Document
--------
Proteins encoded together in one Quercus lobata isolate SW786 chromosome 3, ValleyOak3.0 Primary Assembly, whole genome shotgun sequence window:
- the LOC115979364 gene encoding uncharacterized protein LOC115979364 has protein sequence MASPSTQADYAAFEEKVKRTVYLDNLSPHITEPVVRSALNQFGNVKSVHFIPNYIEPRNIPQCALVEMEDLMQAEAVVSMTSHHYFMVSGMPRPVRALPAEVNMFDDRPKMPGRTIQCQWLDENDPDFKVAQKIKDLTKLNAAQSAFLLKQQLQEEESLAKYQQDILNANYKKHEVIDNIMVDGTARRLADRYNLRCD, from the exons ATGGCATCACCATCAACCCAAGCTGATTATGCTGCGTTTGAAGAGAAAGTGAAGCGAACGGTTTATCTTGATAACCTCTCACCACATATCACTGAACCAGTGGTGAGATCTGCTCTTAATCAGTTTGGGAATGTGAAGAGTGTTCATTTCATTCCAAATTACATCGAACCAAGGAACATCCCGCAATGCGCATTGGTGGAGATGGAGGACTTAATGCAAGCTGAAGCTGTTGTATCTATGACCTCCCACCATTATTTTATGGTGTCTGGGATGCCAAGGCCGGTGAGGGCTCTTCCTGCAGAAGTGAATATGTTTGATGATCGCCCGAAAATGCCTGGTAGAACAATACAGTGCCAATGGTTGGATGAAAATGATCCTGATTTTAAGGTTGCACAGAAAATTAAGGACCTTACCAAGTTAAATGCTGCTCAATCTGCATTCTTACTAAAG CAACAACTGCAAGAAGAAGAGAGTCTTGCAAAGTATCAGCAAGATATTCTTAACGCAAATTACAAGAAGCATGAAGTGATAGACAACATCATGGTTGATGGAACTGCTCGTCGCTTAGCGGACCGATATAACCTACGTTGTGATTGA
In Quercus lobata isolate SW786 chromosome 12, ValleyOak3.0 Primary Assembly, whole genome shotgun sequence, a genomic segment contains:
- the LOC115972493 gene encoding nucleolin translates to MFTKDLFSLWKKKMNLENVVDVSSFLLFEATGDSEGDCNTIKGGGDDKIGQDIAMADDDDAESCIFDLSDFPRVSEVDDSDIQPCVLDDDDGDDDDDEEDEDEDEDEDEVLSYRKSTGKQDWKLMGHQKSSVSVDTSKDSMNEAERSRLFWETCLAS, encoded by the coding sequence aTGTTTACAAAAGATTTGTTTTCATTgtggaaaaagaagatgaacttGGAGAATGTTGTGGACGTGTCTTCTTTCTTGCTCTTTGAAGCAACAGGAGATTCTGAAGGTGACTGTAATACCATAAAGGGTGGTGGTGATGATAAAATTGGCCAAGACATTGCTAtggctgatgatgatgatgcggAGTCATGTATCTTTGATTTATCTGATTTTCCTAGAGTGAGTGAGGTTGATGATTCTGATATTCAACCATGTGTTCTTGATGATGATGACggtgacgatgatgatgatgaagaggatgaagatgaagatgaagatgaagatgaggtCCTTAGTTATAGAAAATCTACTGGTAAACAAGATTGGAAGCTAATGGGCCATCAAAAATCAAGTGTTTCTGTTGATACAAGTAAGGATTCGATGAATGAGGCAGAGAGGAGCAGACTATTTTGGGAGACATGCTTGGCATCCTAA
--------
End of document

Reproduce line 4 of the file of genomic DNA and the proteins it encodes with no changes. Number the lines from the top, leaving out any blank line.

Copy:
- the LOC115972493 gene encoding nucleolin translates to MFTKDLFSLWKKKMNLENVVDVSSFLLFEATGDSEGDCNTIKGGGDDKIGQDIAMADDDDAESCIFDLSDFPRVSEVDDSDIQPCVLDDDDGDDDDDEEDEDEDEDEDEVLSYRKSTGKQDWKLMGHQKSSVSVDTSKDSMNEAERSRLFWETCLAS, encoded by the coding sequence aTGTTTACAAAAGATTTGTTTTCATTgtggaaaaagaagatgaacttGGAGAATGTTGTGGACGTGTCTTCTTTCTTGCTCTTTGAAGCAACAGGAGATTCTGAAGGTGACTGTAATACCATAAAGGGTGGTGGTGATGATAAAATTGGCCAAGACATTGCTAtggctgatgatgatgatgcggAGTCATGTATCTTTGATTTATCTGATTTTCCTAGAGTGAGTGAGGTTGATGATTCTGATATTCAACCATGTGTTCTTGATGATGATGACggtgacgatgatgatgatgaagaggatgaagatgaagatgaagatgaagatgaggtCCTTAGTTATAGAAAATCTACTGGTAAACAAGATTGGAAGCTAATGGGCCATCAAAAATCAAGTGTTTCTGTTGATACAAGTAAGGATTCGATGAATGAGGCAGAGAGGAGCAGACTATTTTGGGAGACATGCTTGGCATCCTAA